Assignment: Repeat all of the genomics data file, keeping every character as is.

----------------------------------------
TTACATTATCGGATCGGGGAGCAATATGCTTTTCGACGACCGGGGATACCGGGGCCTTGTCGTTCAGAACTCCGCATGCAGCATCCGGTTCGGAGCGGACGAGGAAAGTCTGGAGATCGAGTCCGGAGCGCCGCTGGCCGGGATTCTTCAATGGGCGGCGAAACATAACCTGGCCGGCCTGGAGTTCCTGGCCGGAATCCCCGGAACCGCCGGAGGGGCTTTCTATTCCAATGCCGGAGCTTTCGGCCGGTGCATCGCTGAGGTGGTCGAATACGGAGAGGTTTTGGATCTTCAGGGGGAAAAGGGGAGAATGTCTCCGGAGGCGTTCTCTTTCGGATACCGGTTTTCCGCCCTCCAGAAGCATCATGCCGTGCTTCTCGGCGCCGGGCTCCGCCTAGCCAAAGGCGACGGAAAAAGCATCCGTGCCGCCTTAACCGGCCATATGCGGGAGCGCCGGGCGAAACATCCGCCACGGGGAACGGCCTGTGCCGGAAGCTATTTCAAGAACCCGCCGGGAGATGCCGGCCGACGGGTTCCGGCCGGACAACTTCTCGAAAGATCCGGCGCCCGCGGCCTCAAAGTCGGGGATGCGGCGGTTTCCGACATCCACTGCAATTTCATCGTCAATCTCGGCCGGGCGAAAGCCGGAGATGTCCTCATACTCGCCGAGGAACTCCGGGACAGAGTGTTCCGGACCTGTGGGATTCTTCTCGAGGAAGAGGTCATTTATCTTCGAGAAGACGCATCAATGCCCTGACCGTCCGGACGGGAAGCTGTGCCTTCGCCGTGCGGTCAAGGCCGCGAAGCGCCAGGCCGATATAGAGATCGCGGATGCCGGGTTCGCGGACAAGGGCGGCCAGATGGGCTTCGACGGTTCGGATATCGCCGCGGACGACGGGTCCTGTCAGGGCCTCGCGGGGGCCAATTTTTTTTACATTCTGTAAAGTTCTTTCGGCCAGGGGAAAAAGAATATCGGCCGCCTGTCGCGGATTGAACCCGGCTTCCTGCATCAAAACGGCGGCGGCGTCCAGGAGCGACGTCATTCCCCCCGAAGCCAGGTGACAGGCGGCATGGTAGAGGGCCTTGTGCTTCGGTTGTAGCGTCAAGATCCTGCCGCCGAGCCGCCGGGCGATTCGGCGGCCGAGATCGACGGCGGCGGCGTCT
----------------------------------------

TTACATTATCGGATCGGGGAGCAATATGCTTTTCGACGACCGGGGATACCGGGGCCTTGTCGTTCAGAACTCCGCATGCAGCATCCGGTTCGGAGCGGACGAGGAAAGTCTGGAGATCGAGTCCGGAGCGCCGCTGGCCGGGATTCTTCAATGGGCGGCGAAACATAACCTGGCCGGCCTGGAGTTCCTGGCCGGAATCCCCGGAACCGCCGGAGGGGCTTTCTATTCCAATGCCGGAGCTTTCGGCCGGTGCATCGCTGAGGTGGTCGAATACGGAGAGGTTTTGGATCTTCAGGGGGAAAAGGGGAGAATGTCTCCGGAGGCGTTCTCTTTCGGATACCGGTTTTCCGCCCTCCAGAAGCATCATGCCGTGCTTCTCGGCGCCGGGCTCCGCCTAGCCAAAGGCGACGGAAAAAGCATCCGTGCCGCCTTAACCGGCCATATGCGGGAGCGCCGGGCGAAACATCCGCCACGGGGAACGGCCTGTGCCGGAAGCTATTTCAAGAACCCGCCGGGAGATGCCGGCCGACGGGTTCCGGCCGGACAACTTCTCGAAAGATCCGGCGCCCGCGGCCTCAAAGTCGGGGATGCGGCGGTTTCCGACATCCACTGCAATTTCATCGTCAATCTCGGCCGGGCGAAAGCCGGAGATGTCCTCATACTCGCCGAGGAACTCCGGGACAGAGTGTTCCGGACCTGTGGGATTCTTCTCGAGGAAGAGGTCATTTATCTTCGAGAAGACGCATCAATGCCCTGACCGTCCGGACGGGAAGCTGTGCCTTCGCCGTGCGGTCAAGGCCGCGAAGCGCCAGGCCGATATAGAGATCGCGGATGCCGGGTTCGCGGACAAGGGCGGCCAGATGGGCTTCGACGGTTCGGATATCGCCGCGGACGACGGGTCCTGTCAGGGCCTCGCGGGGGCCAATTTTTTTTACATTCTGTAAAGTTCTTTCGGCCAGGGGAAAAAGAATATCGGCCGCCTGTCGCGGATTGAACCCGGCTTCCTGCATCAAAACGGCGGCGGCGTCCAGGAGCGACGTCATTCCCCCCGAAGCCAGGTGACAGGCGGCATGGTAGAGGGCCTTGTGCTTCGGTTGTAGCGTCAAGATCCTGCCGCCGAGCCGCCGGGCGATTCGGCGGCCGAGATCGACGGCGGCGGCGTCT